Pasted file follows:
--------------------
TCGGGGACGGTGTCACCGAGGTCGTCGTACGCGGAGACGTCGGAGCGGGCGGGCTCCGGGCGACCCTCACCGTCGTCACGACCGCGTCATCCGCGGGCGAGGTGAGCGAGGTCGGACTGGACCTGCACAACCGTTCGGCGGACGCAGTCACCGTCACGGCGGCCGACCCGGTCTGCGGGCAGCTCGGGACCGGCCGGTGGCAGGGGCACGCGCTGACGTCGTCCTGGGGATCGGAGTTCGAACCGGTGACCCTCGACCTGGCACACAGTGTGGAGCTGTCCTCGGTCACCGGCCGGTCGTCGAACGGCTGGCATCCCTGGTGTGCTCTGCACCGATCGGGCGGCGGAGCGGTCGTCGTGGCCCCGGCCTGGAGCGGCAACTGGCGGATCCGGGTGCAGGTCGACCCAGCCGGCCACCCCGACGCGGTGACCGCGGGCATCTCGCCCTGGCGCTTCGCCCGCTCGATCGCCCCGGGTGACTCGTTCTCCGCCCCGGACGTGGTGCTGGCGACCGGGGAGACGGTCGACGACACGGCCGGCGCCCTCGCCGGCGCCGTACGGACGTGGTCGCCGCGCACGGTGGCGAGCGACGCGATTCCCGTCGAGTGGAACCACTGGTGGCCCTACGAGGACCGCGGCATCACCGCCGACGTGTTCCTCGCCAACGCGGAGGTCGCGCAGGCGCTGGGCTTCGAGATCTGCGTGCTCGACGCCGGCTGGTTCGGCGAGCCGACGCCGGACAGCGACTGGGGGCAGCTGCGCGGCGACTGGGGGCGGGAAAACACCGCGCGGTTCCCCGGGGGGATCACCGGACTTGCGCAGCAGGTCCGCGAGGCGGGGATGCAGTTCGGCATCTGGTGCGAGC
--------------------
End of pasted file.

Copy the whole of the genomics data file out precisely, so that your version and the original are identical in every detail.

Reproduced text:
TCGGGGACGGTGTCACCGAGGTCGTCGTACGCGGAGACGTCGGAGCGGGCGGGCTCCGGGCGACCCTCACCGTCGTCACGACCGCGTCATCCGCGGGCGAGGTGAGCGAGGTCGGACTGGACCTGCACAACCGTTCGGCGGACGCAGTCACCGTCACGGCGGCCGACCCGGTCTGCGGGCAGCTCGGGACCGGCCGGTGGCAGGGGCACGCGCTGACGTCGTCCTGGGGATCGGAGTTCGAACCGGTGACCCTCGACCTGGCACACAGTGTGGAGCTGTCCTCGGTCACCGGCCGGTCGTCGAACGGCTGGCATCCCTGGTGTGCTCTGCACCGATCGGGCGGCGGAGCGGTCGTCGTGGCCCCGGCCTGGAGCGGCAACTGGCGGATCCGGGTGCAGGTCGACCCAGCCGGCCACCCCGACGCGGTGACCGCGGGCATCTCGCCCTGGCGCTTCGCCCGCTCGATCGCCCCGGGTGACTCGTTCTCCGCCCCGGACGTGGTGCTGGCGACCGGGGAGACGGTCGACGACACGGCCGGCGCCCTCGCCGGCGCCGTACGGACGTGGTCGCCGCGCACGGTGGCGAGCGACGCGATTCCCGTCGAGTGGAACCACTGGTGGCCCTACGAGGACCGCGGCATCACCGCCGACGTGTTCCTCGCCAACGCGGAGGTCGCGCAGGCGCTGGGCTTCGAGATCTGCGTGCTCGACGCCGGCTGGTTCGGCGAGCCGACGCCGGACAGCGACTGGGGGCAGCTGCGCGGCGACTGGGGGCGGGAAAACACCGCGCGGTTCCCCGGGGGGATCACCGGACTTGCGCAGCAGGTCCGCGAGGCGGGGATGCAGTTCGGCATCTGGTGCGAGC